NJ Transit announces some improvements

December 9, 2009 11:56:09 AM PST
New Jersey Transit has announced several improvements for the future. NJ Transit's board unanimously approved the first tunneling contract for an $8.7 billion rail tunnel between New Jersey and Manhattan.

Barnard Construction Co. of Pompton Plains and Judlau Contracting of New York will be paid $583 million to dig the mile-long tube.

Gov. Jon Corzine called the project "an engine for growth" that will create thousands of jobs.

However, several speakers at the meeting said the project is too costly and will require a gas tax or bridge and tunnel toll hikes.

The project is known as Access to the Region's Core, or ARC.

It's expected it will double train capacity into and out of Manhattan by adding two single-track tunnels under the Hudson River.

Final engineering and design work will also begin on a pair of new bridges over the Hackensack River that will increase capacity, flexibility and reliability for rail customers traveling into and out of New York.

The board approved a contract amendment to advance construction of the Portal Bridge Capacity Enhancement project, a crucial link between Kearny and Secaucus on the Northeast Corridor that will replace the 99-year-old Portal Bridge.

"This project will provide an essential upgrade to our core capacity and positions NJ TRANSIT to efficiently accommodate growing ridership for decades to come," said NJ TRANSIT Chairman and Transportation Commissioner Stephen Dilts.

The new bridges will offer five tracks - three more than the current bridge - providing the capacity to take full advantage of the additional capacity into and out of New York that the Mass Transit Tunnel project will create. The complementary bridge and tunnel projects will eliminate two bottlenecks for NJ TRANSIT and Amtrak customers.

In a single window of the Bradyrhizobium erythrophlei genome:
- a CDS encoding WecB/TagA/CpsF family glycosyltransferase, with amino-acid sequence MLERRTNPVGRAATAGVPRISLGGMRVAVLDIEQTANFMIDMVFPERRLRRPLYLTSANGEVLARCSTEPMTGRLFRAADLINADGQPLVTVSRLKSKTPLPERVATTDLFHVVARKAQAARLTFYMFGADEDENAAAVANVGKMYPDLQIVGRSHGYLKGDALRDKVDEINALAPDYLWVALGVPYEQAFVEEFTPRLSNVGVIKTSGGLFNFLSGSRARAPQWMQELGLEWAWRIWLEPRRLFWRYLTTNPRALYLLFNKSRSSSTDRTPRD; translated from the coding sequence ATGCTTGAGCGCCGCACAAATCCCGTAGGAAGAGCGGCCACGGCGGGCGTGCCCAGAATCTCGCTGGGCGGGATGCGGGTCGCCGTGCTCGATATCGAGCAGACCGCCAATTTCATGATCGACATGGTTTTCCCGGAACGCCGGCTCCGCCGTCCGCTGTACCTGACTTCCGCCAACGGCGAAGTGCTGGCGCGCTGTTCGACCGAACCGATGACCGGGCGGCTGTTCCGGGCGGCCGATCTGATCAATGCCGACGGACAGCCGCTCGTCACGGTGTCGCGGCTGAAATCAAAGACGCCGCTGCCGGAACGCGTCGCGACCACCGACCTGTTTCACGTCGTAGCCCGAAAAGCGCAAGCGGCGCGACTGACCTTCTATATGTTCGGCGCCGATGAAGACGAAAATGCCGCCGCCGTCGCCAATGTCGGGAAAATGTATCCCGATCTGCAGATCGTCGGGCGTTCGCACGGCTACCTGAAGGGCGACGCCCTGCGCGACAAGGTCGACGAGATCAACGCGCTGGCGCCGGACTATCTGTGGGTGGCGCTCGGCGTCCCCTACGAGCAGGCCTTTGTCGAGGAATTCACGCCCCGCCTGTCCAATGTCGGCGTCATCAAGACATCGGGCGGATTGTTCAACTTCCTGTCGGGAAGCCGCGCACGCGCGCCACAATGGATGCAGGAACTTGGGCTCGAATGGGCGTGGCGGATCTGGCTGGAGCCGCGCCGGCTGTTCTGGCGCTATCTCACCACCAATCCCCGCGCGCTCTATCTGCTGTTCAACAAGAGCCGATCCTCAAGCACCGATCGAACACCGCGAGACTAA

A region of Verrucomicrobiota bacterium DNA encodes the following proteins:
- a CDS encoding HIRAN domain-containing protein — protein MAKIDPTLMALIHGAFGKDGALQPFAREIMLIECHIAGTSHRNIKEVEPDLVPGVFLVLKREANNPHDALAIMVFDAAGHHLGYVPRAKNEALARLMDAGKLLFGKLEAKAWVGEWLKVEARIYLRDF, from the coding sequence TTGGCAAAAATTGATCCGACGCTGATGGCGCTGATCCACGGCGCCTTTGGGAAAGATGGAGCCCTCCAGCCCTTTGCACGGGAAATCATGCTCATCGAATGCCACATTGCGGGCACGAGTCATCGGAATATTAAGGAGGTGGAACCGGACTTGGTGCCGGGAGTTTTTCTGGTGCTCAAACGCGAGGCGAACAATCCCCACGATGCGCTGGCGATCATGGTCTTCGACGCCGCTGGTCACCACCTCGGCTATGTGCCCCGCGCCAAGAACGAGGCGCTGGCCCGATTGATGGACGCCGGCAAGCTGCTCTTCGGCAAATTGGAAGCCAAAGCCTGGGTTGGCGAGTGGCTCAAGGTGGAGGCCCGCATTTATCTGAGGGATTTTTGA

In addition, the new fixed bridges will provide greater reliability by eliminating the need for a movable span. The new bridges will be built high enough above the river - 50 feet above mean high water - to allow ships to pass underneath with none of the bridge opening and closing operations that create delays for rail customers.

"The current bridge is functionally obsolete and expensive to maintain," said NJ TRANSIT Executive Director Richard Sarles. "This project will eliminate a chokepoint for hundreds of trains and thousands of customers each day."

Preliminary construction is expected to start by mid 2010, with some heavy project construction including access roads, platforms and piers to start in the fall.

The entire project, estimated to cost about $1.7 billion, is expected to be completed in 2017. A combination of state and federal sources is expected to provide funding.

Finally, Jersey shore residents will soon be able to ride a bus to Newark Liberty International Airport.

The board approved a $10 million contract for Academy Lines to operate the route.

The No. 60 buses will leave the Toms River Bus Terminal and stop at several park-and-ride lots along the Garden State Parkway.

When they reach the airport, the buses will stop at the South Area; Terminals A, B, and C; and the North Area Transit Center.

The bus service will begin New Year's Day as part of a 30-month trial.


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